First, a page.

Before introducing the 4 steps needed to calculate the QBID, it’s helpful to think of the deduction being limited as follows:
If you understand these 3 limits, it’s harder to get lost in the weeds as we go into more detail on how to calculate the QBID.
Each of the following steps are discussed in greater detail in the next section.
This information will be reported on a Schedule K-1 (or a Schedule C if the entity is a sole proprietorship). Thus, this step is completed or determined by the pass-through entity and provided to the taxpayer. This step should be “easy” for the individual since the information is provided by the relevant entity or entities. In practice, many tax professionals will be completing both the pass-through entity’s tax forms and the individual’s tax forms.
The most a taxpayer will be able to deduct is 20% of QBI.
The allowed QBID for each pass-through entity can be reduced to less than 20% if the taxpayer’s income is in the phase-in range (of W-2 wage limit) or beyond the upper threshold.
If a taxpayer has more than one pass-through entity with QBI, these amounts must be combined.
A taxpayer determines the combined QBID by adding together the allowed QBID amount for each respective entity. If there is only one pass-through entity, then the QBID for the one entity is the combined QBID.
The final step is to apply the overall limitation to the combined QBID to determine the correct amount to deduct. This amount is then reported on line 10 of Form 1040.
Two forms for taxpayers to compute their QBID for 2019 have been made available by the IRS.
Form 8995 Qualified Business Income Deduction Simplified Computation is for taxpayers who
Have QBI, REIT dividends, or PTP income;
Are not a patron in a specified agricultural or horticultural cooperative; and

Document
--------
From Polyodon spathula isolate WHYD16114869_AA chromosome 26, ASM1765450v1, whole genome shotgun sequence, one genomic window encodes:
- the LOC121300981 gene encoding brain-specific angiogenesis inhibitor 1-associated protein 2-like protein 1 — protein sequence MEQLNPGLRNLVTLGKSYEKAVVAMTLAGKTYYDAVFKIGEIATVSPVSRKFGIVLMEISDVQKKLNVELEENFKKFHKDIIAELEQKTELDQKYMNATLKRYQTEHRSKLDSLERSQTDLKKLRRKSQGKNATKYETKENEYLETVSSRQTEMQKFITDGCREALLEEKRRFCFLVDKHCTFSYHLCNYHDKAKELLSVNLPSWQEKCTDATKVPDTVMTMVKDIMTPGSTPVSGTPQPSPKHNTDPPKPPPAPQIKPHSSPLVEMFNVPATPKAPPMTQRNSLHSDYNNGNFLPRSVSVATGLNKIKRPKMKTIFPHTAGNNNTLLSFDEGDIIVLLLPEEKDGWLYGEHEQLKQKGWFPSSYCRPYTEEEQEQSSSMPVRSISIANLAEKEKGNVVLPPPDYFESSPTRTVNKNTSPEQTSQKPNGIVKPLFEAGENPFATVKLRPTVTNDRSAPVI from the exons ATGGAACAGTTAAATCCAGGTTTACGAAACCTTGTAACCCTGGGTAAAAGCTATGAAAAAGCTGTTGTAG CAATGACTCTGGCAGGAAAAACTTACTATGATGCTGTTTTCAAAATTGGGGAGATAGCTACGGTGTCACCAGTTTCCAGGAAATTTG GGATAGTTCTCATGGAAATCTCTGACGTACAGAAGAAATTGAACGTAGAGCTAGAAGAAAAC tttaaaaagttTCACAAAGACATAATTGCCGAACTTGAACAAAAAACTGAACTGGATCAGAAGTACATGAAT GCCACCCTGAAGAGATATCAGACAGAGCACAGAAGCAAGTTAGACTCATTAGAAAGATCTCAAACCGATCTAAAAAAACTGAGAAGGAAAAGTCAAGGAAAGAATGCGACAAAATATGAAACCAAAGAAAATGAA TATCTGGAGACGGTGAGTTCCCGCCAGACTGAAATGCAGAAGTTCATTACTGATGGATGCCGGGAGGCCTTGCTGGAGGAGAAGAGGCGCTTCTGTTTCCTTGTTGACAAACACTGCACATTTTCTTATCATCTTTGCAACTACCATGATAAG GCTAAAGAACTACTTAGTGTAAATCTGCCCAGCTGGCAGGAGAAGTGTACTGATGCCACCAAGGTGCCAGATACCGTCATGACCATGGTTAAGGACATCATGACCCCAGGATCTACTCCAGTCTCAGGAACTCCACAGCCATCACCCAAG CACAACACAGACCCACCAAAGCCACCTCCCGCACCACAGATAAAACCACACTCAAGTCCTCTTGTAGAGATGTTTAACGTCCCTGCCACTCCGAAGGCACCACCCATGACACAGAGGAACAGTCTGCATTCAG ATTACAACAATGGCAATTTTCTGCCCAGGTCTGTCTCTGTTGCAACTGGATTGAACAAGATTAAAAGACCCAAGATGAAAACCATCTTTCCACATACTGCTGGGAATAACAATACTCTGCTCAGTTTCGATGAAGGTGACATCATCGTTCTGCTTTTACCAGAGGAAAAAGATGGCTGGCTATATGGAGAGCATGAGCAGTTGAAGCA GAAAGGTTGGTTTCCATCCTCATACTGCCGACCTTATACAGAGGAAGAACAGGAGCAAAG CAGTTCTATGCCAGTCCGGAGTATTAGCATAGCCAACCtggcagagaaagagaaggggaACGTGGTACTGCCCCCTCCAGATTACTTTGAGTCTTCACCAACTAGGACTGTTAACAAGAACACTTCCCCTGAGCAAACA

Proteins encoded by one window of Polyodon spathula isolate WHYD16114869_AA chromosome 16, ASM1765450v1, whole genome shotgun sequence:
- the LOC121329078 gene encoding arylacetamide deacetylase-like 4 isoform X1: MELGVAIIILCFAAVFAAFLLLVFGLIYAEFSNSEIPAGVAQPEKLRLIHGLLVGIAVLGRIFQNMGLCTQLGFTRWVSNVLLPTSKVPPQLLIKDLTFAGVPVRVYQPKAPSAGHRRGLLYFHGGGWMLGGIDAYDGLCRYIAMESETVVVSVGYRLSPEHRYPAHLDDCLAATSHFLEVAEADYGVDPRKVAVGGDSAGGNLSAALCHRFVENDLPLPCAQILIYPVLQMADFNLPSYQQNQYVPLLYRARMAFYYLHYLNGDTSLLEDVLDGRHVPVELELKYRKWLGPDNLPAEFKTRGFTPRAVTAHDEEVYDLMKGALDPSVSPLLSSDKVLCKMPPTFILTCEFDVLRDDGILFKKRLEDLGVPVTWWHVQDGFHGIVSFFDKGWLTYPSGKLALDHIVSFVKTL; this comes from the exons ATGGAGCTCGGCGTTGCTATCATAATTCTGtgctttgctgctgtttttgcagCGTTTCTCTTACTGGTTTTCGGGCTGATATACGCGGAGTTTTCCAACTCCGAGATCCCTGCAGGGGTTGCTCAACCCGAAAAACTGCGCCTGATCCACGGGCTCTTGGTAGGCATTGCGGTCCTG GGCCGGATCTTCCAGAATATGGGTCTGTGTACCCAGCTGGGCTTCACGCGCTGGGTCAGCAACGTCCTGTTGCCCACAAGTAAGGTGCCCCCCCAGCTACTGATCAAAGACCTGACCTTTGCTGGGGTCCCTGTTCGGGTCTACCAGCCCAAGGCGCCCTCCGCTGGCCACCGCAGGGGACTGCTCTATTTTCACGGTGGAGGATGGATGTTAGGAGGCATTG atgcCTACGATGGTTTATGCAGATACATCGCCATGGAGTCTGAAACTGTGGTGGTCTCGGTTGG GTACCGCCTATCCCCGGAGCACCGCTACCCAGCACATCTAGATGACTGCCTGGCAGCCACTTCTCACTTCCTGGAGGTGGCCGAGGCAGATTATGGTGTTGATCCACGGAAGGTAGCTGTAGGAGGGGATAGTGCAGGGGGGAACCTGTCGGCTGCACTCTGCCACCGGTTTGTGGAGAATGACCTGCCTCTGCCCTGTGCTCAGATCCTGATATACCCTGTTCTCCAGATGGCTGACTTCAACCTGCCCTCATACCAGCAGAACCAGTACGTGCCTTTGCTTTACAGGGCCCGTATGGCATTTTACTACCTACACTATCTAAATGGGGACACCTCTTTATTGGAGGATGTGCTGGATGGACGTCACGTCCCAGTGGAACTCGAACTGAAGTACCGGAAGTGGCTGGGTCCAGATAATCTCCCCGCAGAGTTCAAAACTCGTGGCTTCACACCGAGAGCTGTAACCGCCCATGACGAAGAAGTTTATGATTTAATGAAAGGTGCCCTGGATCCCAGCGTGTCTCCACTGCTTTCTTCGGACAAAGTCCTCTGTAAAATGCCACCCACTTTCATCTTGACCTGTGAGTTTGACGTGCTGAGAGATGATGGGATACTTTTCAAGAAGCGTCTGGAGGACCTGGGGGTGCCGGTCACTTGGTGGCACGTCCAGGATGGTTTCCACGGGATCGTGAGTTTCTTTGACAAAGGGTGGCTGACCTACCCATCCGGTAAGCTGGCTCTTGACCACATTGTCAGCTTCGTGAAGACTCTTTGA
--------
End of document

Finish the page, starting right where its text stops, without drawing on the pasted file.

Have taxable income at or below the taxable income threshold amounts.
Single or head of household threshold amount: $160,700 or less
Married filing jointly threshold amount: $321,400 or less
NOTE: The instructions for Form 8995 will contain a 2 page QBI flow chart to assist the taxpayer with determining if an item of income, gain, deduction, or loss is included in QBI.
Form 8995-A Qualfied Business Income Deduction is for taxpayers who have QBI, REIT dividends, or PTP income and
Now that you have a basic understanding of each step in this process, we’ll go through each step in detail.
To determine QBI:
NOTE: There are more reductions than those listed in the bullets above, but these are the big-picture items likely to affect most taxpayers.
If the net QBI for the year from all entities is a negative, then QBI is treated as a Qualified Business Loss (QBL). A QBL is carried forward to the following year; it cannot be carried back.
A QBL is treated as a separate trade or business for the purpose of calculating combined QBID (described in step 3) in the following tax year, which reduces the amount of QBI allowed to be deducted. A positive cumulative QBI is required to be eligible for the QBID in order to prevent unjust enrichment.
Additionally, note that W-2 wages and unadjusted basis immediately after acquisition do not carry over to future years; only the QBL carries over.
The qualified business income deduction is limited to 20% of qualified business income.
In other words, at best, a taxpayer will be able to ultimately deduct 20% of QBI. Depending on the taxpayer’s taxable income, the QBID may be further reduced below 20% of QBI.
A taxpayer’s taxable income is divided into three categories: a lower threshold, an upper threshold, and a phase-in range (the range between the two thresholds, i.e., the phase-in of the W-2 wage limit).